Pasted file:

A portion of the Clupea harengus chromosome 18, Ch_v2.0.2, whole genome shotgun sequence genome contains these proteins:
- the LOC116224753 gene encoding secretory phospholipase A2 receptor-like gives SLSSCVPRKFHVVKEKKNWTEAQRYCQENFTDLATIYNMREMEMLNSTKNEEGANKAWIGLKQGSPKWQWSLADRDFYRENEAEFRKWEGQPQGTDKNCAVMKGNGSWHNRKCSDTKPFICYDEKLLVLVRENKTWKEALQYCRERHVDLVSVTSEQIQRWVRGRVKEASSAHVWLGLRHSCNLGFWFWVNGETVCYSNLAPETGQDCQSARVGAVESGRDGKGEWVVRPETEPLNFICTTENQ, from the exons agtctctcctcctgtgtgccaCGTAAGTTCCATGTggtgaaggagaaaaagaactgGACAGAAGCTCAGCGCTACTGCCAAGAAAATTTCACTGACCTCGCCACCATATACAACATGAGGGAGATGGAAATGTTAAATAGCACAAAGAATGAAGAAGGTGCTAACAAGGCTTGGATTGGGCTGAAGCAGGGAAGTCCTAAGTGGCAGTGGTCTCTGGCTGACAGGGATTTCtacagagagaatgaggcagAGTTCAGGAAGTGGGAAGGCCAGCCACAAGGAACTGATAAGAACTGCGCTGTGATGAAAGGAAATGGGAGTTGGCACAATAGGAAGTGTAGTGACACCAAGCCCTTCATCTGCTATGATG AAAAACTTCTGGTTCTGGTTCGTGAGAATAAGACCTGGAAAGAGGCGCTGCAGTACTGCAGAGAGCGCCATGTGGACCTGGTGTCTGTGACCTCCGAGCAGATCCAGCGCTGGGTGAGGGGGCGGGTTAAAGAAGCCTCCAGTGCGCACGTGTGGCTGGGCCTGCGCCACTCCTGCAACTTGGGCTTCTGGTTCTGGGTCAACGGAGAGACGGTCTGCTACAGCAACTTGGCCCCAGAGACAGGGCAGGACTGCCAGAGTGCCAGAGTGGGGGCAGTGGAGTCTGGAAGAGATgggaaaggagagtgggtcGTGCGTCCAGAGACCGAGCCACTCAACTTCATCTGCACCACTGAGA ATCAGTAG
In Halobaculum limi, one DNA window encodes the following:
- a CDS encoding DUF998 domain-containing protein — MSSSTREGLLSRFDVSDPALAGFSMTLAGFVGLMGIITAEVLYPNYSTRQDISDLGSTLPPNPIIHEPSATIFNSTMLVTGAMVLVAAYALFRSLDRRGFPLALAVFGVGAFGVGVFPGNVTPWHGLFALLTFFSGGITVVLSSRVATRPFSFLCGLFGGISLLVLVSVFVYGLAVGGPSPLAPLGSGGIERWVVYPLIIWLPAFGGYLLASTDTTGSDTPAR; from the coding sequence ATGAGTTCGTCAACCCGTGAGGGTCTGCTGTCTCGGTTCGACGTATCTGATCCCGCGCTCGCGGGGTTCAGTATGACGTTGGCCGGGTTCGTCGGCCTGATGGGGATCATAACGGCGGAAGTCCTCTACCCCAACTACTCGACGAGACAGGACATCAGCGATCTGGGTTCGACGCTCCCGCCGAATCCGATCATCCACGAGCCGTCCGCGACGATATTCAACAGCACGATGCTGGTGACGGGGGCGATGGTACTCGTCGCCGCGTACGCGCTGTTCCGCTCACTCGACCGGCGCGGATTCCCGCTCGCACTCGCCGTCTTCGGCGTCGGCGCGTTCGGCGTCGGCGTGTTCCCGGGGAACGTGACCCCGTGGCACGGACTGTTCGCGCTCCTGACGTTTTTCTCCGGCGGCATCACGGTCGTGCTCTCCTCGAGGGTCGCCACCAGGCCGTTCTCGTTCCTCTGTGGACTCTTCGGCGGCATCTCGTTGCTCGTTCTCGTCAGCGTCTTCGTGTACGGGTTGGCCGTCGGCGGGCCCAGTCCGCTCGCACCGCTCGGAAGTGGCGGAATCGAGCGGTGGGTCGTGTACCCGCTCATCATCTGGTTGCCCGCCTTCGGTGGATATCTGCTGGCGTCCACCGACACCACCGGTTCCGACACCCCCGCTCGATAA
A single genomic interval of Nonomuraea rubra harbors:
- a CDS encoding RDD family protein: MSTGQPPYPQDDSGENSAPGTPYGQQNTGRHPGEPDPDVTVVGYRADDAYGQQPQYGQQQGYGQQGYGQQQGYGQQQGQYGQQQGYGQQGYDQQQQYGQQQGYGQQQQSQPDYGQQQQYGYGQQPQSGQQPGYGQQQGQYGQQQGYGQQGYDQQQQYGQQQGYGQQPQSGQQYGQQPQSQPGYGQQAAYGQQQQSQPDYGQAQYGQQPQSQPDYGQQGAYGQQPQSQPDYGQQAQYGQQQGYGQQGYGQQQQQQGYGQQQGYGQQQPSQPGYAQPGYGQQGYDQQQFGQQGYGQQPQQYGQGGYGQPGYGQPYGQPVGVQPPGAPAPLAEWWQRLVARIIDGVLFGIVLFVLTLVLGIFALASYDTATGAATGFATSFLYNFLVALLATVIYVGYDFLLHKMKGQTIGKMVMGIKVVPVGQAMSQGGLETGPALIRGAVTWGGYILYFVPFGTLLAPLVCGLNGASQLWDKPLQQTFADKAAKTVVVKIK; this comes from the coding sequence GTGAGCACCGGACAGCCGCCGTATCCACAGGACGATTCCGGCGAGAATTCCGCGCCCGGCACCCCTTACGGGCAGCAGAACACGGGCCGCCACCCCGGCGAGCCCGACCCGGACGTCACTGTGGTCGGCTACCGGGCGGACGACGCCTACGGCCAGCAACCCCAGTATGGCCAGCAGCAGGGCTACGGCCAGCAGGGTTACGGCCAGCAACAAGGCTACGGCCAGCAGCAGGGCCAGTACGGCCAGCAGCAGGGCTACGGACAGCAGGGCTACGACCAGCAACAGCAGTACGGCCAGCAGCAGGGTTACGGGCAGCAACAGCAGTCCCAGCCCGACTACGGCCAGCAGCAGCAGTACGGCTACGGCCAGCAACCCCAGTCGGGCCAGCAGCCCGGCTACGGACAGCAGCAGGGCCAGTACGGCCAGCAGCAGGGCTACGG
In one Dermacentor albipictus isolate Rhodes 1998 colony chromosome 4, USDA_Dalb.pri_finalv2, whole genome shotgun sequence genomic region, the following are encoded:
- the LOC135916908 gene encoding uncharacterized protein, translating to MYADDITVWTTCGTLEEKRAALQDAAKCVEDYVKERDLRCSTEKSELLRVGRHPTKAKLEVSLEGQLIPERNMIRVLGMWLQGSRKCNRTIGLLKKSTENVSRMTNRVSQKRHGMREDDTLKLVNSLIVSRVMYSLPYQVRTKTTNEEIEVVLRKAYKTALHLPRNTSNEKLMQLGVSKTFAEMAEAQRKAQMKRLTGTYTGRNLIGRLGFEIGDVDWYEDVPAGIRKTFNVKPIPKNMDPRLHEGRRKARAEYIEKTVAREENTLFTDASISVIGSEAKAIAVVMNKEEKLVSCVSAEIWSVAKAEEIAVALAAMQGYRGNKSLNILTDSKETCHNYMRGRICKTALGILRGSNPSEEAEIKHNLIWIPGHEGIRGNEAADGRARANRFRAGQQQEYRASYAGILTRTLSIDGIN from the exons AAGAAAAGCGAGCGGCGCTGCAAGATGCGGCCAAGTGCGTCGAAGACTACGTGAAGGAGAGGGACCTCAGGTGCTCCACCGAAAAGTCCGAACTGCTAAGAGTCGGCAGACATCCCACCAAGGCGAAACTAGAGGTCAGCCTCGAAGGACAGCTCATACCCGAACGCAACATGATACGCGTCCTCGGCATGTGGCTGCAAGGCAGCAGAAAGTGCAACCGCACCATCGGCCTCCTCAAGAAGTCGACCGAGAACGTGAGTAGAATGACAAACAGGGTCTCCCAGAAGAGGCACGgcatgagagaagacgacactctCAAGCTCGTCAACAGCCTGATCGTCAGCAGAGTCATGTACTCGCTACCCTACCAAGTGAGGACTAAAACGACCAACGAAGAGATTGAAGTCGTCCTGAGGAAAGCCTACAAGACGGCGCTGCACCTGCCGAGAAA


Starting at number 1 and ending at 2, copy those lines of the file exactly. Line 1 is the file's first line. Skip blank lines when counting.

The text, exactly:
A portion of the Clupea harengus chromosome 18, Ch_v2.0.2, whole genome shotgun sequence genome contains these proteins:
- the LOC116224753 gene encoding secretory phospholipase A2 receptor-like gives SLSSCVPRKFHVVKEKKNWTEAQRYCQENFTDLATIYNMREMEMLNSTKNEEGANKAWIGLKQGSPKWQWSLADRDFYRENEAEFRKWEGQPQGTDKNCAVMKGNGSWHNRKCSDTKPFICYDEKLLVLVRENKTWKEALQYCRERHVDLVSVTSEQIQRWVRGRVKEASSAHVWLGLRHSCNLGFWFWVNGETVCYSNLAPETGQDCQSARVGAVESGRDGKGEWVVRPETEPLNFICTTENQ, from the exons agtctctcctcctgtgtgccaCGTAAGTTCCATGTggtgaaggagaaaaagaactgGACAGAAGCTCAGCGCTACTGCCAAGAAAATTTCACTGACCTCGCCACCATATACAACATGAGGGAGATGGAAATGTTAAATAGCACAAAGAATGAAGAAGGTGCTAACAAGGCTTGGATTGGGCTGAAGCAGGGAAGTCCTAAGTGGCAGTGGTCTCTGGCTGACAGGGATTTCtacagagagaatgaggcagAGTTCAGGAAGTGGGAAGGCCAGCCACAAGGAACTGATAAGAACTGCGCTGTGATGAAAGGAAATGGGAGTTGGCACAATAGGAAGTGTAGTGACACCAAGCCCTTCATCTGCTATGATG AAAAACTTCTGGTTCTGGTTCGTGAGAATAAGACCTGGAAAGAGGCGCTGCAGTACTGCAGAGAGCGCCATGTGGACCTGGTGTCTGTGACCTCCGAGCAGATCCAGCGCTGGGTGAGGGGGCGGGTTAAAGAAGCCTCCAGTGCGCACGTGTGGCTGGGCCTGCGCCACTCCTGCAACTTGGGCTTCTGGTTCTGGGTCAACGGAGAGACGGTCTGCTACAGCAACTTGGCCCCAGAGACAGGGCAGGACTGCCAGAGTGCCAGAGTGGGGGCAGTGGAGTCTGGAAGAGATgggaaaggagagtgggtcGTGCGTCCAGAGACCGAGCCACTCAACTTCATCTGCACCACTGAGA ATCAGTAG